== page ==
As a part of the Universal Periodic Review process, the State Department and other federal officials have traveled the country convening "listening sessions" to help shape the U.S. report to the United Nations. In April, they heard from groups in San Francisco, including a panel of individuals convened by the Council for Global Equality who testified to the impact of abuses committed on the basis of sexual orientation and gender identity here in the United States. Those powerful and heartbreaking personal stories can be heard here (UPR LGBT Panel ), and they remind us that these are not esoteric issues of international treaty law - these are real issues that impact real people every day in our country and in so many other countries around the world.
U.S. Senate Passes Resolution Condemning the "Anti-Homosexuality" Bill in Uganda
The U.S. Senate has unanimously passed a resolution introduced by U.S. Senators Russ Feingold (D-WI), Tom Coburn (R-OK), Ben Cardin (D-MD) and Susan Collins (R-ME) condemning the “Anti-Homosexuality” bill in Uganda and calling for all countries to decriminalize consensual homosexual relations. See a copy of the resolution and the press statement from Sen. Feingold.
The bipartisan nature of the resolution, which bridges strong ideological divides in the Senate, reflects the extent to which US officials, from Congressional leaders to the President to the Secretary of State to our Ambassador in Uganda, have spoken with one voice to oppose the bill as a fundamental assault on basic human rights. It is also remarkable in its forward leaning posture, as it looks beyond this one odious bill in Uganda and calls on all countries to decriminalize consensual homosexual conduct and protect the fundamental human rights of LGBT individuals.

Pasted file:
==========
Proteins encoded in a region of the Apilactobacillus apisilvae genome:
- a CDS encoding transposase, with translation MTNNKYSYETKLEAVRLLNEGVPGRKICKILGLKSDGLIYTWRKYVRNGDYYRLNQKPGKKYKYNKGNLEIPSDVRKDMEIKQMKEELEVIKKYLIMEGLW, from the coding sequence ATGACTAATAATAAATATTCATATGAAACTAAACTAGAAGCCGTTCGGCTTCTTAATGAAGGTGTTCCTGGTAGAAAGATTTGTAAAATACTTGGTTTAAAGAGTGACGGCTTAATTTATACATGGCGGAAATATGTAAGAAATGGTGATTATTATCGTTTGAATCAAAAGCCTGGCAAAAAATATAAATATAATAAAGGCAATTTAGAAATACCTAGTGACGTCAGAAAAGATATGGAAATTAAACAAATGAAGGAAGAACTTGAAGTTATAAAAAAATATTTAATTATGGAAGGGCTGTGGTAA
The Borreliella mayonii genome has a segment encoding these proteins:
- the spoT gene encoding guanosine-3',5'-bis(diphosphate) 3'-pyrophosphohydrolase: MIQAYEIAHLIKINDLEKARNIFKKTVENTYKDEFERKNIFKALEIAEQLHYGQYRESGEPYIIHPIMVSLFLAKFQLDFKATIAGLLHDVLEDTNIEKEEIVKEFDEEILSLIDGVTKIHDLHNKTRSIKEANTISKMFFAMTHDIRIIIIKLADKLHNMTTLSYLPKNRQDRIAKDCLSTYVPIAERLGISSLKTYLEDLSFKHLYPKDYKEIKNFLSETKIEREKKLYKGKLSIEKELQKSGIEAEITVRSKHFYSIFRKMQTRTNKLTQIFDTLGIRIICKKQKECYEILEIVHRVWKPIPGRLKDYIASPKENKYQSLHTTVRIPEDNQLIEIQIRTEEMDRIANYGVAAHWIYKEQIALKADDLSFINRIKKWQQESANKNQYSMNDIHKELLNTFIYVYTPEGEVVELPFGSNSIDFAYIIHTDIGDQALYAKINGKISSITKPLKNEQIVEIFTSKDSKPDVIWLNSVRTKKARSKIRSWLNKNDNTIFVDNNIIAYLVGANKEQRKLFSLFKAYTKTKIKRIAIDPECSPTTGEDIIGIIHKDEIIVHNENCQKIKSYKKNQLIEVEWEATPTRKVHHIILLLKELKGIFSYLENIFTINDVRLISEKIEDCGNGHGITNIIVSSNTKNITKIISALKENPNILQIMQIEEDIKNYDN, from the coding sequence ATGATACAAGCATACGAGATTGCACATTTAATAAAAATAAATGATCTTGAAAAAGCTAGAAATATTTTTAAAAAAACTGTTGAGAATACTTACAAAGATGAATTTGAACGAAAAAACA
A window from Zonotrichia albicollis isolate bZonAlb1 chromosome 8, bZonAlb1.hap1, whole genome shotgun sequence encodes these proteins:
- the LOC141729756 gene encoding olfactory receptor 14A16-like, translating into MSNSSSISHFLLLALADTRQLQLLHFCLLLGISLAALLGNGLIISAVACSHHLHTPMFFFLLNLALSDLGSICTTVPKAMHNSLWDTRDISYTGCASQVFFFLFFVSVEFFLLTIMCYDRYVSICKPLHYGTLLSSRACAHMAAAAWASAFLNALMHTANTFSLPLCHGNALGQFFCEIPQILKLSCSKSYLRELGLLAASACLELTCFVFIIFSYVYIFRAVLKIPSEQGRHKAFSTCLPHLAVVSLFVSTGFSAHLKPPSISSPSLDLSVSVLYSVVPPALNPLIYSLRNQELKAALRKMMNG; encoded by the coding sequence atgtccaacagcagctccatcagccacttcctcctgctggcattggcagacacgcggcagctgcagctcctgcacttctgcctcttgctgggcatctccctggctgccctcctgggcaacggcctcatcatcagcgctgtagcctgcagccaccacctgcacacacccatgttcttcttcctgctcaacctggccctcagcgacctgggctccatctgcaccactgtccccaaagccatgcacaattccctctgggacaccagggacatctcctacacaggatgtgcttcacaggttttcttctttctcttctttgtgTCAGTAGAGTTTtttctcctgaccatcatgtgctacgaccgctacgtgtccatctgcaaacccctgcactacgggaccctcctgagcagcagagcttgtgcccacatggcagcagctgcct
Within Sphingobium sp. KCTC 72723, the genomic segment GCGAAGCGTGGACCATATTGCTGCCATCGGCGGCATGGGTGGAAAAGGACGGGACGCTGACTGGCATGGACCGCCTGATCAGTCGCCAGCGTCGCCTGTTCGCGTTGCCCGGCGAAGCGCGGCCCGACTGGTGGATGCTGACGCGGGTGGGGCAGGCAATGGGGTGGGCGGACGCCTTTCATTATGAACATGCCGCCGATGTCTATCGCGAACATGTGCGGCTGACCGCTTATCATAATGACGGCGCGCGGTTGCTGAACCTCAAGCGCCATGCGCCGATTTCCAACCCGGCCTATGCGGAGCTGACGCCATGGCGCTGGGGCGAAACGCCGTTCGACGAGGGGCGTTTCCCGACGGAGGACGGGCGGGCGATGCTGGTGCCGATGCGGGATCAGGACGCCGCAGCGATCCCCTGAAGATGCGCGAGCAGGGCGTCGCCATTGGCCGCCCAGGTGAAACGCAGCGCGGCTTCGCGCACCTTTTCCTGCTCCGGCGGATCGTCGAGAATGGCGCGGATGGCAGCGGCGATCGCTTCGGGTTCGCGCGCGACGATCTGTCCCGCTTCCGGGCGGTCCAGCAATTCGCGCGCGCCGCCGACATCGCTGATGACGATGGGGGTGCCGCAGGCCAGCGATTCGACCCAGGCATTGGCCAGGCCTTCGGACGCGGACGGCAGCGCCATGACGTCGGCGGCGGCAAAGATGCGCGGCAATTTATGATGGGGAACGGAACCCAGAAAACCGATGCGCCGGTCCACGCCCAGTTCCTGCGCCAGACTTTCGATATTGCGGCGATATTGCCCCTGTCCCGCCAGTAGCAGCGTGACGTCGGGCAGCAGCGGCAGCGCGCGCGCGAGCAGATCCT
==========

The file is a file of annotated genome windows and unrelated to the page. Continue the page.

U.S. State Department Releases Human Rights Report to Congress
March 11, 2010 – The State Department today released a report to Congress that examines the human rights record of every country around the world. Once again, the report documents a growing crisis in human rights abuse directed against LGBT people worldwide.
For the first time ever, most of the country chapters have a dedicated section examining “societal abuses, discrimination, and acts of violence based on sexual orientation and gender identity.” In its cumulative impact, the report makes clear that LGBT rights are firmly rooted in basic human rights protections and that those protections are under severe attack in the world today.
Responding to the coverage of Uganda in the report, senior adviser and former U.S. Ambassador Michael Guest applauded “President Obama’s and Secretary Clinton’s principled belief that the human rights of LGBT people cannot be separated from those of all of society.” Emphasizing that “many of the most egregious abuses have been committed in countries considered to be friends and allies of the United States,” he urged that the State Department develop strategies to counter intolerance and homophobia in every region, drawing on all the tools of American diplomacy.
See the Council’s full press release here.
See an edited compendium of all LGBT references in the report here.
Watch a short video of Secretary Clinton delivering remarks to the press about the Release of the 2009 Country Reports on Human Rights Practices.